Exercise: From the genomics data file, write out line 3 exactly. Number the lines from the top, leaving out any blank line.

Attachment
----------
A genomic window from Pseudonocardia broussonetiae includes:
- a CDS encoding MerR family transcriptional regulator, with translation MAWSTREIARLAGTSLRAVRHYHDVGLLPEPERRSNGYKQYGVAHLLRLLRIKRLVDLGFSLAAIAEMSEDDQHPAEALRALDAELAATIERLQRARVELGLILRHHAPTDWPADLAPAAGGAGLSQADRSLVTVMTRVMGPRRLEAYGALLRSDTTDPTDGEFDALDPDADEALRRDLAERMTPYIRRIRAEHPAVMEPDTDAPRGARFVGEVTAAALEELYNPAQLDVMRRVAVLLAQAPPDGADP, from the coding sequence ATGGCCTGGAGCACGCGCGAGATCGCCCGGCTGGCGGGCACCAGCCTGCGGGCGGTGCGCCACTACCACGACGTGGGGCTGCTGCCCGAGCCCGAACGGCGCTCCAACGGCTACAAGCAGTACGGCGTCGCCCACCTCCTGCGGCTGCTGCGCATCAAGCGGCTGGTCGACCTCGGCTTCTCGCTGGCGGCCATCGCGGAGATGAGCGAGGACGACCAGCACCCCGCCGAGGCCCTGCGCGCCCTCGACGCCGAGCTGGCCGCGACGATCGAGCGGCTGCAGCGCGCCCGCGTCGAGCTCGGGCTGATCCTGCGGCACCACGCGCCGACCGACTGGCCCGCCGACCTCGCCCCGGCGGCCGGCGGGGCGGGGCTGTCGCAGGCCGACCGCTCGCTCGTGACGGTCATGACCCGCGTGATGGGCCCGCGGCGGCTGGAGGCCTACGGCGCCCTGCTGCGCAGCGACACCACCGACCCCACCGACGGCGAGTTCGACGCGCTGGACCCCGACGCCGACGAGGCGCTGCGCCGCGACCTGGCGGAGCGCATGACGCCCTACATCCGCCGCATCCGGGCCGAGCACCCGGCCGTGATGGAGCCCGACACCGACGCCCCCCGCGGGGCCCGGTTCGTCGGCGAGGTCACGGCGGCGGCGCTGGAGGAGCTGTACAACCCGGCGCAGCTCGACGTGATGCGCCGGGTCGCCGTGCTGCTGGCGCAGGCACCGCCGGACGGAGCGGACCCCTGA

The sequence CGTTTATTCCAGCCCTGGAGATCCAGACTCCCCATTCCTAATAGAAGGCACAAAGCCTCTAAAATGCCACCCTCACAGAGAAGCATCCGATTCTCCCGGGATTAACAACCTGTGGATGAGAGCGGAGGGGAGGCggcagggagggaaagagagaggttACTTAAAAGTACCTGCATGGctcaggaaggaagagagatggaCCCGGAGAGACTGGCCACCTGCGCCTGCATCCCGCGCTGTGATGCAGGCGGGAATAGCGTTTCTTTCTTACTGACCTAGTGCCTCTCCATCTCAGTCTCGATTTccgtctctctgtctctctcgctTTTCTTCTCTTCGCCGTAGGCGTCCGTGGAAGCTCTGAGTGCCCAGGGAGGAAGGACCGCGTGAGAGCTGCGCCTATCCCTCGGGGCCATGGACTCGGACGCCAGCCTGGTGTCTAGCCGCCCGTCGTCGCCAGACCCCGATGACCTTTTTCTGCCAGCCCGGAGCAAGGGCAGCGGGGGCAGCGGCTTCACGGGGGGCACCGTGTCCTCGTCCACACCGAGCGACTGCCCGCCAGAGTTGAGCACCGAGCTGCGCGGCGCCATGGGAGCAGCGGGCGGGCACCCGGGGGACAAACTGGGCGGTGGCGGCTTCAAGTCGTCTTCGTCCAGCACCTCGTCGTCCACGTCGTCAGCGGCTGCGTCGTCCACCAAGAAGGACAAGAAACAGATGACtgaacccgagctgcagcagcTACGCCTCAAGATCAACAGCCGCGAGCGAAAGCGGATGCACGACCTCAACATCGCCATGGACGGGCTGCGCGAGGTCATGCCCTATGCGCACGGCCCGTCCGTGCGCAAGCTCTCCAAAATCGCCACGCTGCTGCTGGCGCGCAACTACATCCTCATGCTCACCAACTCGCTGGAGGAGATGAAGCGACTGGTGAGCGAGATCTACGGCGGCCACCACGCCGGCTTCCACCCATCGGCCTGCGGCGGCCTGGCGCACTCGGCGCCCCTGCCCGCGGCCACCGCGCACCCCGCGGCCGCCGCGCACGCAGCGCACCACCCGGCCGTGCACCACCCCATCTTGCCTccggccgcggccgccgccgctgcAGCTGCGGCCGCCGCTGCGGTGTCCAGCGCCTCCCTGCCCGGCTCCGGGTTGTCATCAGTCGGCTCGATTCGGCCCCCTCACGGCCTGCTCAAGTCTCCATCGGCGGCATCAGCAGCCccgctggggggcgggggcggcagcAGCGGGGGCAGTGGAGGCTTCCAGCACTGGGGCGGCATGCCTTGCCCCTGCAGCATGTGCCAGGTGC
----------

The sequence CGTTTATTCCAGCCCTGGAGATCCAGACTCCCCATTCCTAATAGAAGGCACAAAGCCTCTAAAATGCCACCCTCACAGAGAAGCATCCGATTCTCCCGGGATTAACAACCTGTGGATGAGAGCGGAGGGGAGGCggcagggagggaaagagagaggttACTTAAAAGTACCTGCATGGctcaggaaggaagagagatggaCCCGGAGAGACTGGCCACCTGCGCCTGCATCCCGCGCTGTGATGCAGGCGGGAATAGCGTTTCTTTCTTACTGACCTAGTGCCTCTCCATCTCAGTCTCGATTTccgtctctctgtctctctcgctTTTCTTCTCTTCGCCGTAGGCGTCCGTGGAAGCTCTGAGTGCCCAGGGAGGAAGGACCGCGTGAGAGCTGCGCCTATCCCTCGGGGCCATGGACTCGGACGCCAGCCTGGTGTCTAGCCGCCCGTCGTCGCCAGACCCCGATGACCTTTTTCTGCCAGCCCGGAGCAAGGGCAGCGGGGGCAGCGGCTTCACGGGGGGCACCGTGTCCTCGTCCACACCGAGCGACTGCCCGCCAGAGTTGAGCACCGAGCTGCGCGGCGCCATGGGAGCAGCGGGCGGGCACCCGGGGGACAAACTGGGCGGTGGCGGCTTCAAGTCGTCTTCGTCCAGCACCTCGTCGTCCACGTCGTCAGCGGCTGCGTCGTCCACCAAGAAGGACAAGAAACAGATGACtgaacccgagctgcagcagcTACGCCTCAAGATCAACAGCCGCGAGCGAAAGCGGATGCACGACCTCAACATCGCCATGGACGGGCTGCGCGAGGTCATGCCCTATGCGCACGGCCCGTCCGTGCGCAAGCTCTCCAAAATCGCCACGCTGCTGCTGGCGCGCAACTACATCCTCATGCTCACCAACTCGCTGGAGGAGATGAAGCGACTGGTGAGCGAGATCTACGGCGGCCACCACGCCGGCTTCCACCCATCGGCCTGCGGCGGCCTGGCGCACTCGGCGCCCCTGCCCGCGGCCACCGCGCACCCCGCGGCCGCCGCGCACGCAGCGCACCACCCGGCCGTGCACCACCCCATCTTGCCTccggccgcggccgccgccgctgcAGCTGCGGCCGCCGCTGCGGTGTCCAGCGCCTCCCTGCCCGGCTCCGGGTTGTCATCAGTCGGCTCGATTCGGCCCCCTCACGGCCTGCTCAAGTCTCCATCGGCGGCATCAGCAGCCccgctggggggcgggggcggcagcAGCGGGGGCAGTGGAGGCTTCCAGCACTGGGGCGGCATGCCTTGCCCCTGCAGCATGTGCCAGGTGC